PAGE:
Tried Men and True, or Union Life in Dixie highlights in emotional detail the local tensions between Unionists and Confederates in the Civil War South and offers a rare first-person account of the guerrilla war that devastated Western Tennessee.
Thomas Jefferson Cypert (1827-1918) was a staunch Union man of Wayne County, Tennessee. In 1863, he helped organize the Second Tennessee Mounted Infantry, a regiment of loyalist Southerners enlisted to combat Confederate cavalry in West Tennessee and Northern Alabama. Tried Men and True is Cypert’s memoir of his time as Captain of Company A, including his capture by Confederate cavalry and subsequent daring escape, in which he was aided by local Union sympathizers and slaves.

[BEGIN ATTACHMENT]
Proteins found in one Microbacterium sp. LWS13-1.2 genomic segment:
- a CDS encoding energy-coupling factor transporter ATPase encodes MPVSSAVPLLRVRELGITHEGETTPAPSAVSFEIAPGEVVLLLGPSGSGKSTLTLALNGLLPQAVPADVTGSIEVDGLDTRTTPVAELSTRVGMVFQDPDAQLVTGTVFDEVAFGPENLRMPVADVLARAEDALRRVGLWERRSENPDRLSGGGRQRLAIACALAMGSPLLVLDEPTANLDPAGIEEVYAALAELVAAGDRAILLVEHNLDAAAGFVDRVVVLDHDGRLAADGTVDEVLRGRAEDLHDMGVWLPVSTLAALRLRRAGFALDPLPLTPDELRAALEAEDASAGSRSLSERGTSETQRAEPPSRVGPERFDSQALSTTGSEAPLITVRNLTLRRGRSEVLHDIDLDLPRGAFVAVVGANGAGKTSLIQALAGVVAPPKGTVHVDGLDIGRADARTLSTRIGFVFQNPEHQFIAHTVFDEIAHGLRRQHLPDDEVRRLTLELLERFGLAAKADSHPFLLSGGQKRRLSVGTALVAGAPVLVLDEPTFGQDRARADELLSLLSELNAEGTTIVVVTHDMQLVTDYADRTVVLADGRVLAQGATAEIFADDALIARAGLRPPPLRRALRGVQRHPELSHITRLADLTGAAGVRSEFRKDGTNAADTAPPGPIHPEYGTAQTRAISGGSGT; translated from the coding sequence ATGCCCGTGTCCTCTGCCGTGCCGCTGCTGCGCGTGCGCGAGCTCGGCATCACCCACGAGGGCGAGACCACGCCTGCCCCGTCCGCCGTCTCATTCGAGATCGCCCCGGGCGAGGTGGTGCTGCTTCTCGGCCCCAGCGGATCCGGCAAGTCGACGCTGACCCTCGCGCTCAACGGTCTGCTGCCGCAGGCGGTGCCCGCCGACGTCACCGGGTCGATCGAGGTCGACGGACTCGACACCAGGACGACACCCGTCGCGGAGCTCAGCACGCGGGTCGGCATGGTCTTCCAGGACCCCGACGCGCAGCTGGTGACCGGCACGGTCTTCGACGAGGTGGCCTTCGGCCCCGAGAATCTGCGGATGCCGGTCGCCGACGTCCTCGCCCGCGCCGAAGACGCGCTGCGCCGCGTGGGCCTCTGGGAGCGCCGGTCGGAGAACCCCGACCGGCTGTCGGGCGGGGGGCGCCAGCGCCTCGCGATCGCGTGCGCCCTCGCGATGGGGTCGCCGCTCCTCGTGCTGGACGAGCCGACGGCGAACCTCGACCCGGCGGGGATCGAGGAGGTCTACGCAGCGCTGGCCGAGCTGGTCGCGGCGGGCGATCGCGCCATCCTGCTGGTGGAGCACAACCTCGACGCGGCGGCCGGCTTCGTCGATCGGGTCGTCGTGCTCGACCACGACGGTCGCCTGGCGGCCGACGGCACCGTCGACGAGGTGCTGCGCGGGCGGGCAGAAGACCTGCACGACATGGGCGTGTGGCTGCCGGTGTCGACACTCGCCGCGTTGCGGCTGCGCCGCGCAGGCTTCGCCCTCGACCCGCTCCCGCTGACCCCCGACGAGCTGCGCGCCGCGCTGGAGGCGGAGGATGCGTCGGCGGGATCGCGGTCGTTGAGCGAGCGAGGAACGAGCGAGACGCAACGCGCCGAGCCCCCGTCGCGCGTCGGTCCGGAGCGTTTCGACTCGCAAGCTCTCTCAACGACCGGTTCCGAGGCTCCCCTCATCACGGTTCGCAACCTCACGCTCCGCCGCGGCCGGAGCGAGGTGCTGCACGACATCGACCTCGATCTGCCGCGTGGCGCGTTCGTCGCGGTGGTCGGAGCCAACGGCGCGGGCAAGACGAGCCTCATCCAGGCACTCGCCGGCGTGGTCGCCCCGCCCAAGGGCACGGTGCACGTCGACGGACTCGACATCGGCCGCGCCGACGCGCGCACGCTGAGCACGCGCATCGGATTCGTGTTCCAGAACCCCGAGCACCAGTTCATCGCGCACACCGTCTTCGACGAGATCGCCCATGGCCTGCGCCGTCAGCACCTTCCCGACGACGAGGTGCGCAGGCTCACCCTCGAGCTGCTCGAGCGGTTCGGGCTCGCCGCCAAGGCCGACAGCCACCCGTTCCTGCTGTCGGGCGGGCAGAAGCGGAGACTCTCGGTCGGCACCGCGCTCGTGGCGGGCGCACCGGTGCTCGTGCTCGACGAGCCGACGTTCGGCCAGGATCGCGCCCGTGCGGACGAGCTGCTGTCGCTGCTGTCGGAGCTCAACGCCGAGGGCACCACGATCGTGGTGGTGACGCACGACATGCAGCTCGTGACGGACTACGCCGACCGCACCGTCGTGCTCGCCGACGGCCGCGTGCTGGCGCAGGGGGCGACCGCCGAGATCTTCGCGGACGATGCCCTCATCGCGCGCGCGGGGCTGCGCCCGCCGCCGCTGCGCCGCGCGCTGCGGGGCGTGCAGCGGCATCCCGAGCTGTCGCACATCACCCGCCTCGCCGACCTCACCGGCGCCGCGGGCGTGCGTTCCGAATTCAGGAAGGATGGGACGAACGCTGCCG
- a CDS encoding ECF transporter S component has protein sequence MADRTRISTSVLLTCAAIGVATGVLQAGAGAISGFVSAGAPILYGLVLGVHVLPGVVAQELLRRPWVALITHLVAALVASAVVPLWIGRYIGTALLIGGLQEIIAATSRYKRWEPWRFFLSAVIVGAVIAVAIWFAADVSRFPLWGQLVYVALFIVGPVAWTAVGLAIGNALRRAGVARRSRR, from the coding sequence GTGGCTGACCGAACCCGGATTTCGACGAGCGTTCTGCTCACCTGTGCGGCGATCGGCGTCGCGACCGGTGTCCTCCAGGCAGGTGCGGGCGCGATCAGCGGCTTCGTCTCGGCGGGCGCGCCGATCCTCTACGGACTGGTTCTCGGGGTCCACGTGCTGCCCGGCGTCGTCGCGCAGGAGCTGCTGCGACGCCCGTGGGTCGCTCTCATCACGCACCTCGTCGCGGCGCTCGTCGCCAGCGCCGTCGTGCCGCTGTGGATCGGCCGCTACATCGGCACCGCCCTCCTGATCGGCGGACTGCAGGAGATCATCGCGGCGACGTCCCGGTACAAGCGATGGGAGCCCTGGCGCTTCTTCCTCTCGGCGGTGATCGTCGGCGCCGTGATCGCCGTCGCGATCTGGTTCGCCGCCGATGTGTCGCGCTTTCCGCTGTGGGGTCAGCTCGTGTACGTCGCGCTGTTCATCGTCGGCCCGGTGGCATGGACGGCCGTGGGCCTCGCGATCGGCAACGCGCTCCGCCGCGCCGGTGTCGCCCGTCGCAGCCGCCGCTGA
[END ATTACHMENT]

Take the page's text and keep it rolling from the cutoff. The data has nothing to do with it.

After the Civil War, Cypert served two terms in the Tennessee State Senate, one of them during the heated first years of Reconstruction, when Tennessee disenfranchised former rebels and attempted to establish Unionist Republican rule in the state. Cypert clearly wrote his memoir to defend Unionism, condemn secession and rebellion, and support loyalists’ claims for post-war power through an account of their wartime sacrifices. Never before published, the manuscript has been preserved in nearly perfect condition by Cypert’s descendants over the generations. This book is a remarkable and engagingly written account of resistance to the Confederacy by a group of southwestern Tennessee loyalists.